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In any sort of all-male environment, the laws of seniority must be strictly adhered to.
In human cultures, dating back millennia, there have been rights of initiation, often along the lines of the more senior members sending out the young guys to perform humiliating tasks, hoping that they embarrass themselves in front of everybody else.
Just because, in this analogy, the right of initiation is for a rookie to play a position he's never played before—and "everyone else" is a national audience of several million people—doesn't mean the basic principles don't stand.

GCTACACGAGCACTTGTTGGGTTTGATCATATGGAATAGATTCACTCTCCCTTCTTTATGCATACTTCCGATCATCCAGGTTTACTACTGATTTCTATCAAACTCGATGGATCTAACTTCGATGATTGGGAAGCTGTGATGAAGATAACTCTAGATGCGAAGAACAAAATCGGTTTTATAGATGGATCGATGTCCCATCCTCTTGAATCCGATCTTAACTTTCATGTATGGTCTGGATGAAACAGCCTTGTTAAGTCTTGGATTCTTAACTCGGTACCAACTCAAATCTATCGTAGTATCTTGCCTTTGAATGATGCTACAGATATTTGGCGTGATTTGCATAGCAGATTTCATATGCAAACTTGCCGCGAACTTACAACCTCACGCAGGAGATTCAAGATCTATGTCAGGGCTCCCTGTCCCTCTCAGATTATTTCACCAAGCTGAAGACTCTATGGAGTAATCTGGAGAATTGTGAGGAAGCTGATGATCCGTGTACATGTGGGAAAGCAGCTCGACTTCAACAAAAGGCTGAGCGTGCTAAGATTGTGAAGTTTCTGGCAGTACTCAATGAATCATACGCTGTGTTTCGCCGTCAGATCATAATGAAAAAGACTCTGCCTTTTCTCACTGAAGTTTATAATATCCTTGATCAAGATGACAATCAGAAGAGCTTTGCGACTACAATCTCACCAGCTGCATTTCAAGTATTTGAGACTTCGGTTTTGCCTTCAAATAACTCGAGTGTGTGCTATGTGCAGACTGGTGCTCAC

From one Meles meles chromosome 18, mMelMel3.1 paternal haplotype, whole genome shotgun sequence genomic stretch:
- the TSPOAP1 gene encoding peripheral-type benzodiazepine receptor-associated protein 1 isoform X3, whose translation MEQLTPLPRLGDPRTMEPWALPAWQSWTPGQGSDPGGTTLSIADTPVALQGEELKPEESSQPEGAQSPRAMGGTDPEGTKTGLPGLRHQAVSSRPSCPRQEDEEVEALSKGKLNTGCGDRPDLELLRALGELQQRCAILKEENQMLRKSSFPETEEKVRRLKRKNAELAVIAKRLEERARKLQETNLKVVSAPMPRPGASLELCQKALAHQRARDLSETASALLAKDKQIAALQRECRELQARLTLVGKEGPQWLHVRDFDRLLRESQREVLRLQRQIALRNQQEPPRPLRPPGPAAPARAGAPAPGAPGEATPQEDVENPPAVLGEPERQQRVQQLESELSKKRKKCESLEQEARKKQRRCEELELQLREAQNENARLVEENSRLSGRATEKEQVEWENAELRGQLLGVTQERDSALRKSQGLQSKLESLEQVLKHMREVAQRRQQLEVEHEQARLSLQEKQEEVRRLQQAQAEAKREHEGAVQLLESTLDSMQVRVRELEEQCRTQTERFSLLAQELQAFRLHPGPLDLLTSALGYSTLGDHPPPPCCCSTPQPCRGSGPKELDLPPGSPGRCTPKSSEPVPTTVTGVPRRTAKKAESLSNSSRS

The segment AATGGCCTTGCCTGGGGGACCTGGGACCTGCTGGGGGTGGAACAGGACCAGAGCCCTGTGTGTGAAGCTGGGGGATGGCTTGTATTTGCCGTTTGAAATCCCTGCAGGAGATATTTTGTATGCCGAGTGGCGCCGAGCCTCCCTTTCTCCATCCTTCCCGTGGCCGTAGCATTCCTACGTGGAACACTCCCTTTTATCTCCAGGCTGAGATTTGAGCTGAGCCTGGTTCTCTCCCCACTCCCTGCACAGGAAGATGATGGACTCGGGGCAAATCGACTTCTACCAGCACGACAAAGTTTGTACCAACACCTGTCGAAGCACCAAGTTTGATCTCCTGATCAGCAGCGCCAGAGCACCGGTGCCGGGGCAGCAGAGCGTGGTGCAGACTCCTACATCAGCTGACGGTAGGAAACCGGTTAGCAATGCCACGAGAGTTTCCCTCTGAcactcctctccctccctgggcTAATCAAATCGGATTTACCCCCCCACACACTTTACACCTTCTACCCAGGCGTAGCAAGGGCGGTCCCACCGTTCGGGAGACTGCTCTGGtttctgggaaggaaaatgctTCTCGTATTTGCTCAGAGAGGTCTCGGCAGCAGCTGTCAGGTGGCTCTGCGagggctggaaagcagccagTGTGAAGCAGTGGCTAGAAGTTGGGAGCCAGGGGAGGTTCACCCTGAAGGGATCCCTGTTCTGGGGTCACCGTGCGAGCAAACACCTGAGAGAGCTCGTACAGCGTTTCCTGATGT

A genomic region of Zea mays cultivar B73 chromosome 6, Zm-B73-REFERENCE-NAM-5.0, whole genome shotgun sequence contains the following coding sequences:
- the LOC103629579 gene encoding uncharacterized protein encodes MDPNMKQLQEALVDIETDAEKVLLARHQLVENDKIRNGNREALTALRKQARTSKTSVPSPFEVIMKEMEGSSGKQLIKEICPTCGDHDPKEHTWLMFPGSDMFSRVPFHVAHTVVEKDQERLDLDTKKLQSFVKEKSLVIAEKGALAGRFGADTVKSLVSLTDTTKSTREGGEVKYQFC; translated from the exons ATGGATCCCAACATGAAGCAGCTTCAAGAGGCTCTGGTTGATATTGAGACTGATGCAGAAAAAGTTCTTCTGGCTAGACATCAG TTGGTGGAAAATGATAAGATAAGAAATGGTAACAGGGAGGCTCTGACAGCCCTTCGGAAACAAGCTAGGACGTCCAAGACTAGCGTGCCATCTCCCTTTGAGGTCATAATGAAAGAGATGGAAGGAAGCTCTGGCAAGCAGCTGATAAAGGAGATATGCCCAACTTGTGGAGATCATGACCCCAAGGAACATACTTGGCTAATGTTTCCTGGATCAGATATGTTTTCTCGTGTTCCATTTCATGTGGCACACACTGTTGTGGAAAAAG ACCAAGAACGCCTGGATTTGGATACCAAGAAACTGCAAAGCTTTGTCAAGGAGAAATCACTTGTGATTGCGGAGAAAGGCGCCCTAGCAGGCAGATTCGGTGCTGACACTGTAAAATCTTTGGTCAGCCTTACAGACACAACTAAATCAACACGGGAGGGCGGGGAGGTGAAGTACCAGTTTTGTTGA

Somebody's got to man up and play third base, and it sure isn't going to be Aubrey Huff, who's had enough position changes for a while.
Therefore, Belt, the rookie, definitely gets the onerous task of being the first lefty to play any infield position other than first base since 1896—the year Bill Hulen played shortstop for the Phillies.
Maybe his teammates can have him pull an all-nighter, chugging beers before his first start while they're at it.